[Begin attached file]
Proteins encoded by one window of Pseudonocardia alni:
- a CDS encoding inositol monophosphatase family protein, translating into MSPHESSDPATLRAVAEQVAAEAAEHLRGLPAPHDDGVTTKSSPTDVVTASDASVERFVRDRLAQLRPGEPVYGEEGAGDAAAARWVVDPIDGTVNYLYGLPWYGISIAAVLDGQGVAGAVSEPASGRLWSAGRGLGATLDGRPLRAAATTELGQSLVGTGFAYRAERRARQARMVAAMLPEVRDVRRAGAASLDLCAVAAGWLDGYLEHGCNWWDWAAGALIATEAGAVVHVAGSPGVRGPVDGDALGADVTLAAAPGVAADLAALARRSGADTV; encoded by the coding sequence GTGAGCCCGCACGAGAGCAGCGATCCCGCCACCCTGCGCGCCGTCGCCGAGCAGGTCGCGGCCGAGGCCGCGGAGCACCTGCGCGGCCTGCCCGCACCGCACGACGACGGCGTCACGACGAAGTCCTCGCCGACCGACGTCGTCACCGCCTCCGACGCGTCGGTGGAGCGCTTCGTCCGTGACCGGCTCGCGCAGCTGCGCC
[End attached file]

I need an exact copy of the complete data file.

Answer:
Proteins encoded by one window of Pseudonocardia alni:
- a CDS encoding inositol monophosphatase family protein, translating into MSPHESSDPATLRAVAEQVAAEAAEHLRGLPAPHDDGVTTKSSPTDVVTASDASVERFVRDRLAQLRPGEPVYGEEGAGDAAAARWVVDPIDGTVNYLYGLPWYGISIAAVLDGQGVAGAVSEPASGRLWSAGRGLGATLDGRPLRAAATTELGQSLVGTGFAYRAERRARQARMVAAMLPEVRDVRRAGAASLDLCAVAAGWLDGYLEHGCNWWDWAAGALIATEAGAVVHVAGSPGVRGPVDGDALGADVTLAAAPGVAADLAALARRSGADTV; encoded by the coding sequence GTGAGCCCGCACGAGAGCAGCGATCCCGCCACCCTGCGCGCCGTCGCCGAGCAGGTCGCGGCCGAGGCCGCGGAGCACCTGCGCGGCCTGCCCGCACCGCACGACGACGGCGTCACGACGAAGTCCTCGCCGACCGACGTCGTCACCGCCTCCGACGCGTCGGTGGAGCGCTTCGTCCGTGACCGGCTCGCGCAGCTGCGCC